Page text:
The Stirrings blood orange non-alcoholic bitters has the blood orange bitters’ real fruit juice base, which the company refers to as a “blood orange juice cocktail mix from concentrate.” It can be used in any recipe in place of bitters, according to Stirrings.

Keep in mind that Stirrings’ Blood Orange Bitters are sweeter than other bitters, even though they still have a potent flavor while making your mocktails.


Arkay also creates authentic fragrant non-alcoholic bitters. This company’s diverse flavors, including rhubarb, chamomile, licorice, and the trademark spicy punch of bitters, are a wonderful substitute for a conventional Angostura and will make you forget that it is alcohol-free.

Try it with your spirit-free Old Fashioned or add a few dashes to soda water for a little kick. It’s the ideal accent for your non-alcoholic cocktails.

How To Make Non-Alcoholic Bitters At Home

It is possible to manufacture non-alcoholic bitters; they are flavorful and bitter without clouding a cocktail. However, additional agents that might or might not cause a moral difficulty must be added to obtain a stable formula.

Here’s how you can make non-alcoholic bitters at home with absolutely zero alcohol.

Ingredients for aromatic bitters

  • 4 drops Cinnamon Oil
  • 2 drops Nutmeg Oil
  • 2 drops Black Pepper Oil
  • 2 drops All-Spice (Pimento) Oil
  • 4 drops Bitter Orange Oil
  • 1 drop Cardamom Oil
  • 1 drop Clove Oil


These oils will mix with alcohol to form a clear, homogenous solution, but you need to mix them with another solvent. The genuine alternative to glycerin, which most people would use, is caramel coloring. This can be purchased at grocery shops and is used to give stews a lovely brown color. It is also quite easy to make your own.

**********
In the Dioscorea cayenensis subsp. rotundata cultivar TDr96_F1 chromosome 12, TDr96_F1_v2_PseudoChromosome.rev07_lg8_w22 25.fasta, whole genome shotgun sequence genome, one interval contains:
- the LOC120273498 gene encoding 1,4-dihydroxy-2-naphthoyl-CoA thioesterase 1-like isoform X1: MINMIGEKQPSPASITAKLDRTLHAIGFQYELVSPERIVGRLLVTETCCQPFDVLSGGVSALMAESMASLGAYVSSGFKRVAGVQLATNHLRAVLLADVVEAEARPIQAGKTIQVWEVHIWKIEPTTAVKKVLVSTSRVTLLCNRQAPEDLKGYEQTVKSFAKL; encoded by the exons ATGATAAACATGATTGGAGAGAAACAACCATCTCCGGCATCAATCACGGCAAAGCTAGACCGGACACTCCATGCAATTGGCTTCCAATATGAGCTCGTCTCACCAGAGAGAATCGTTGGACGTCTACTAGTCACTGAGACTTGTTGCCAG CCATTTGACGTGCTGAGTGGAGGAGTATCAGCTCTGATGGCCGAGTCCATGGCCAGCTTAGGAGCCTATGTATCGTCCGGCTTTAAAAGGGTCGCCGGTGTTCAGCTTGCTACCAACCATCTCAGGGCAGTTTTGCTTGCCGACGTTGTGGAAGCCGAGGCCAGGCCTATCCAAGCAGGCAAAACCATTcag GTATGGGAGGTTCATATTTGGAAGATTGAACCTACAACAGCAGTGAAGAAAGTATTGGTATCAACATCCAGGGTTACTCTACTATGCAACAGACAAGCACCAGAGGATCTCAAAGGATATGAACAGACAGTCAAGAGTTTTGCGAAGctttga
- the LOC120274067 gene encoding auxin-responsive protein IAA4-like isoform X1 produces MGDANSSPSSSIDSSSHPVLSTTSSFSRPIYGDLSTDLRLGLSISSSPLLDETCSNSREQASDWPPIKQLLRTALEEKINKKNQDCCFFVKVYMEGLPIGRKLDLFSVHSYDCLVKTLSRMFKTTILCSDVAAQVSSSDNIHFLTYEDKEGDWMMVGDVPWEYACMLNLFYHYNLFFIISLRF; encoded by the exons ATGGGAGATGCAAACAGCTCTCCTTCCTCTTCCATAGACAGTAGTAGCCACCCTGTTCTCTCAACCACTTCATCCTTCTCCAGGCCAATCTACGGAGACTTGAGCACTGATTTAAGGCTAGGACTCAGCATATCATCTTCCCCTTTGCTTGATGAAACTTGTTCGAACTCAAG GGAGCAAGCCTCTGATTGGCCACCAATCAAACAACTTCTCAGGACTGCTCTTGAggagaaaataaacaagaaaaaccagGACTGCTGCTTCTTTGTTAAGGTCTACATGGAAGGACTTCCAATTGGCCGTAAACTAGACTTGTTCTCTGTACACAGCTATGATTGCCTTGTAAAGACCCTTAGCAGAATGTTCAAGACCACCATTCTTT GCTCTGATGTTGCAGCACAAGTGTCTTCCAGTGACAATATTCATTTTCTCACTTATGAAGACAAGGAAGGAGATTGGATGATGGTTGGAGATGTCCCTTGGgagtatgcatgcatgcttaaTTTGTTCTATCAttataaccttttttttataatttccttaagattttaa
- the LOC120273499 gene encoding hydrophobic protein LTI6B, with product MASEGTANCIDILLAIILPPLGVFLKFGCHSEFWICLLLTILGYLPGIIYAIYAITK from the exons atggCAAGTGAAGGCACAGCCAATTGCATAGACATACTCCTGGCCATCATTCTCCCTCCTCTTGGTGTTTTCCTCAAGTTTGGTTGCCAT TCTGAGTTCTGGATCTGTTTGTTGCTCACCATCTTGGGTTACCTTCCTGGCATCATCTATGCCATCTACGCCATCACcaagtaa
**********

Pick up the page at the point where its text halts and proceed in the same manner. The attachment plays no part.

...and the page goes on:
You can use the dark caramel syrup recipe but make it even darker by adding a few more steps. We want the sugar to taste bitter since it has been highly caramelized, which is what happens.


  1. Take your oils and combine them with ¼ teaspoon of Polysorbate 80 (a safe food-grade solubilizer that is used in all sorts of foods, like ice cream) and 1 tablespoon of burnt sugar coloring.
  2. In a container that is at least 500 ml (2 cups) in volume, blend until well-combined, then set aside. 
  3. Gum Arabic is needed for stabilizing the essential oil combination in water.
  4. Use caffeine as a bittering agent (optional)


You can find the full recipe and instructions here

You can also watch this video to learn more about how to extract the flavors of bitters while leaving the alcohol.

Make Your Own Mocktails With Non-Alcoholic Bitters

Along with the standard alcoholic alternatives, bars are increasingly offering alcohol-free drink menus; other bars only serve drinks with 0% ABV. Numerous new non-alcoholic goods that offer something a touch more upscale and unique than a seltzer-lime have been created due to the push to appeal to the sober market. And some non-alcoholic spirit manufacturers even assert that their drinks produce distinctive “buzzes” that range from making you feel more relaxed to boosting your energy level without leaving you with a hangover the next day.

Craft your own mocktails at home using non-alcoholic bitters by following these recipes!

Ginger Beer Bitters Mocktail (With Blueberries)


  • ½ fresh lime
  • 1 bar spoon honey
  • 5-8 blueberries fresh or frozen, plus more for garnish
  • 2-3 leaves fresh mint plus more for garnish